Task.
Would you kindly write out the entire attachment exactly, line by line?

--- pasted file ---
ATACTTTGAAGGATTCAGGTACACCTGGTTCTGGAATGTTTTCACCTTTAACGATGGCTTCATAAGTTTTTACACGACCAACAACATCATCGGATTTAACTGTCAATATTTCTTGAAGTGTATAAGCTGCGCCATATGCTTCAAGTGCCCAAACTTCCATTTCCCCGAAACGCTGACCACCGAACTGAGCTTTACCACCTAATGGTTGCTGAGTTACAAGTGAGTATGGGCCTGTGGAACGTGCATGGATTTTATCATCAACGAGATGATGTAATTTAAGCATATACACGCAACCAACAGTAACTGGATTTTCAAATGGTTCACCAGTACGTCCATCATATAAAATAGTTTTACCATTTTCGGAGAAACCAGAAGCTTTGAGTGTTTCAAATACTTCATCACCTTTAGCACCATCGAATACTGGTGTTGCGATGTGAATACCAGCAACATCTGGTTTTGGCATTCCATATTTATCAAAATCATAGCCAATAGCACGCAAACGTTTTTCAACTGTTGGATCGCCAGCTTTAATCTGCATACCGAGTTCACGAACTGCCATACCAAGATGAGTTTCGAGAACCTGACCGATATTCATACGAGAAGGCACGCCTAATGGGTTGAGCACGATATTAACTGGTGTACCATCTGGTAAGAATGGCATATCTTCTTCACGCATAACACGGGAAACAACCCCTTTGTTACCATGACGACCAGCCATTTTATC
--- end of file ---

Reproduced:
ATACTTTGAAGGATTCAGGTACACCTGGTTCTGGAATGTTTTCACCTTTAACGATGGCTTCATAAGTTTTTACACGACCAACAACATCATCGGATTTAACTGTCAATATTTCTTGAAGTGTATAAGCTGCGCCATATGCTTCAAGTGCCCAAACTTCCATTTCCCCGAAACGCTGACCACCGAACTGAGCTTTACCACCTAATGGTTGCTGAGTTACAAGTGAGTATGGGCCTGTGGAACGTGCATGGATTTTATCATCAACGAGATGATGTAATTTAAGCATATACACGCAACCAACAGTAACTGGATTTTCAAATGGTTCACCAGTACGTCCATCATATAAAATAGTTTTACCATTTTCGGAGAAACCAGAAGCTTTGAGTGTTTCAAATACTTCATCACCTTTAGCACCATCGAATACTGGTGTTGCGATGTGAATACCAGCAACATCTGGTTTTGGCATTCCATATTTATCAAAATCATAGCCAATAGCACGCAAACGTTTTTCAACTGTTGGATCGCCAGCTTTAATCTGCATACCGAGTTCACGAACTGCCATACCAAGATGAGTTTCGAGAACCTGACCGATATTCATACGAGAAGGCACGCCTAATGGGTTGAGCACGATATTAACTGGTGTACCATCTGGTAAGAATGGCATATCTTCTTCACGCATAACACGGGAAACAACCCCTTTGTTACCATGACGACCAGCCATTTTATC